Peak Mobile has passed for the majority of the ARM (ARMH) processor vendors as it has for Intel (INTC). Looking back, it was the CES Show in January 2011 that marked the Apex for companies such as Nvidia (NVDA), Marvell (MRVL), TI (TXN), MediaTek and others who were making a run on the burgeoning smartphone and tablet markets. Only Qualcomm (QCOM) can claim to have risen in value and statue with its leading edge baseband technology, while Intel continues to play a two handed game of high priced PC processors with more economical Atom chips. However, the PC and Fabless business model template that worked for years has been broken by the internal chip developments at Apple (AAPL) and Samsung (GM:SSNLF) that are combined with their vertical supply chain. What is in store the next 6-12 months is probably a series of falling dominoes that leads to unexpected outcomes. This is the first of two articles to look at today's landscape and what is likely to come.
Jen-Hsun Huang, the CEO of Nvidia was perhaps the most visible spokesperson for the vision of a mobile world driven not by the x86 performance centricity of Intel but by a power sipping ARM processor with an extreme emphasis on graphics capability. Improved visual capabilities would, after all, be more attractive to end-users and in this market be able to receive at least equal billing, especially given that it was consuming a greater portion of the overall die.
Jen-Hsun has always been in a hurry. First to beat out over 30 graphics vendors from the mid 1990s for the top spot in the PC market and then to stay a step ahead as Intel slowly integrated graphics into its platform. At first Intel combined graphics with the chipset in older process technologies in order to win the low end of the market. More recently they have moved it onto the processor die itself at the front end of the process technology curve and thus close the gap with Nvidia. Until recently, though, standalone graphics chips captured roughly 35% of the market. This would have remained true for the future if not for Intel's push into the much smaller ultrabook platforms where space, power and thermals dictate that a combined solution is preferred over raw performance.
In 2011, Nvidia's ARM based Tegra was considered to be at the head of the crowd. Jen-Hsun, in fact predicted that it could be a profitable $1B business within several years. It was a logical conclusion and based on selling 40-50M chips a year, which is nearly equivalent to what they were building for the PC market. And yet the market TAM prospects for mobile in the years ahead was estimated to be at least an order of magnitude greater than PCs. Tegra revenue peaked at $243.9M in Q3 2013 and registered in at $764M for all of FY2013.
The success from a year ago, though, has receded as Tegra sales collapsed to $52.6M this past quarter from nearly $180M a year ago. Blame it on a new crop of low cost Chinese ARM competitors and the ability of Qualcomm to leverage its 4G LTE baseband business across Apple, Samsung, Nokia and other high end mobiles. Now an existential dilemma has reared its head for Nvidia that is similar for the rest of the mobile players. Is there a way forward for the merchant vendors given several key market dynamics?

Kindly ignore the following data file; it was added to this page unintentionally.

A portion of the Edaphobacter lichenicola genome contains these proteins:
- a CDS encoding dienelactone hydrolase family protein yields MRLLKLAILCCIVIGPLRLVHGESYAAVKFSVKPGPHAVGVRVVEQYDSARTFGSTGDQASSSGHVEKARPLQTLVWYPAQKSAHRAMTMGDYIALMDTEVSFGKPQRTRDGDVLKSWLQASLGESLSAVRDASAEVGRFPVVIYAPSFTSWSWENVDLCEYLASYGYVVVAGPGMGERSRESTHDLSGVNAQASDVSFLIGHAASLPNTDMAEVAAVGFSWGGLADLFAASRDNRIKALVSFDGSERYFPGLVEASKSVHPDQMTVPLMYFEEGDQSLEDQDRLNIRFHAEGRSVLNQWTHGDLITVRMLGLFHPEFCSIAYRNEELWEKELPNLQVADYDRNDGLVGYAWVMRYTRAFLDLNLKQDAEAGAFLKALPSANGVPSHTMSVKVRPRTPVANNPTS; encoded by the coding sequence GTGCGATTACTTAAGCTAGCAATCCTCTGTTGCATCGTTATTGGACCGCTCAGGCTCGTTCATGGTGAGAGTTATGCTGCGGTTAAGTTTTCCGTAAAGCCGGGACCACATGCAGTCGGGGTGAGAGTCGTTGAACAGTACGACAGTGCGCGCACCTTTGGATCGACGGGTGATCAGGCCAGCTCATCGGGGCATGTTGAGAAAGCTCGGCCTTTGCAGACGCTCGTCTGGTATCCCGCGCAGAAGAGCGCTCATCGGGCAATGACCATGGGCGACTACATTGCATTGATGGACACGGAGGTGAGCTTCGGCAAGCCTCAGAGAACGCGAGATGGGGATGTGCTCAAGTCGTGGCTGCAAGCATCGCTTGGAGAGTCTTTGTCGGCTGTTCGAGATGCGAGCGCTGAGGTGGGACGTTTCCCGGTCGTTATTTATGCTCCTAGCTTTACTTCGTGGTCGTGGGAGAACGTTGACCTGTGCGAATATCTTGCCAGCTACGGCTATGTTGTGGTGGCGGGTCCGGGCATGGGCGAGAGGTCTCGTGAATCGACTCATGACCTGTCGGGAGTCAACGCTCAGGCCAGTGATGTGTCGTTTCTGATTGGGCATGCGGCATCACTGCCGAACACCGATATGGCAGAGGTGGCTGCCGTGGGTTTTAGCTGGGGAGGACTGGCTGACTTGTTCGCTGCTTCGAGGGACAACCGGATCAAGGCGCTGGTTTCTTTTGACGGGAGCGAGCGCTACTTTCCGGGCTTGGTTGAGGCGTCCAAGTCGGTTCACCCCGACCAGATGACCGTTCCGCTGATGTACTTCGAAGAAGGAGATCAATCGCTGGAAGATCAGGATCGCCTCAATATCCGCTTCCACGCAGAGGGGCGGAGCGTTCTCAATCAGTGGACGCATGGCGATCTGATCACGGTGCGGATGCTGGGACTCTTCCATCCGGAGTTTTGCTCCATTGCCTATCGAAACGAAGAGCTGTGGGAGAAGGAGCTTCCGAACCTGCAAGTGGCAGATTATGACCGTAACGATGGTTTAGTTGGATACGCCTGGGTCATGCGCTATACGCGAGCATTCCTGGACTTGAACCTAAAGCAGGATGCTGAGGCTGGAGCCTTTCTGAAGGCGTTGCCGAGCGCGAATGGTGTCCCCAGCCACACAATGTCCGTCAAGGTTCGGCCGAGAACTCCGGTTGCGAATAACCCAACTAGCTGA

Apple's Mac Air, followed by the iPad exposed the myth that graphics had to be better than "good enough." The driving force, after all in these platforms was a thin aesthetic design that emphasized all day battery life and a low thermal, no fan infrastructure. Intel and Nvidia with its PC graphics realized too late that the new form factors had to be built with scaled down processors with graphics on board in order to not exceed the 7W max thermal power dictated by the mechanicals. Intel's Haswell processor has enabled them to close the power and thermal gap (the Haswell-ULX is 10W) but its die size at roughly 180mm is at least 50% larger than where it needs to be in order to hit the costs that would allow the MAC Air and the rest of the ultrabook market to be more competitive with tablets.
The first iterations of the Mac Air were built with a separate graphics chip and a Hard Disk Drive. Over time Apple slowly converted to SSD drives and the graphics chip was dropped as they utilized Intel's Ivy Bridge core with graphics on board. In addition, Apple tended to pick an older, slower version of an Intel CPU to gain a favorable price that allowed them to target a $999 price point. The latest generation of Mac Air features a Haswell processor with its advanced power management that Apple has skillfully controlled with its OS X to get nearly twice the battery life of similar Windows based ultrabooks (12 vs. 6.5 for a Sony Ultrabook).
The iPad, from a mechanical point of view, can be considered the smaller brother of the Mac Air. Instead of a 7W thermal threshold, the limit is around 2-3Watts. A lighter, single tasking O/S and a smaller screen has allowed Apple to get away with a processor and graphics solution that is lower in performance, yet responsive and lower power. Economically, the processors were cheap as they were built on older process technologies.
The summarization of market trends above is necessary in order to understand that Apple was running two platforms in parallel; an x86 one with MAC OS compatibility trending downward in power and performance and upward in battery life, and an ARM one trending upward in performance while maintaining all day battery life. The addition of the 64 bit A7 to the iPad 5 then is another step towards merging these platforms capability wise and Apple will let the market decide how much of each is purchased.
The launch of the iPad 5 with its 64 bit-A7 processor opens up a new front in the mobile processor wars that I will cover in another article as it sets up some interesting scenarios for Intel and the rest of the mobile merchant chip market in a world that is swimming in 32 bit processor silicon. One or two may survive if they are bold.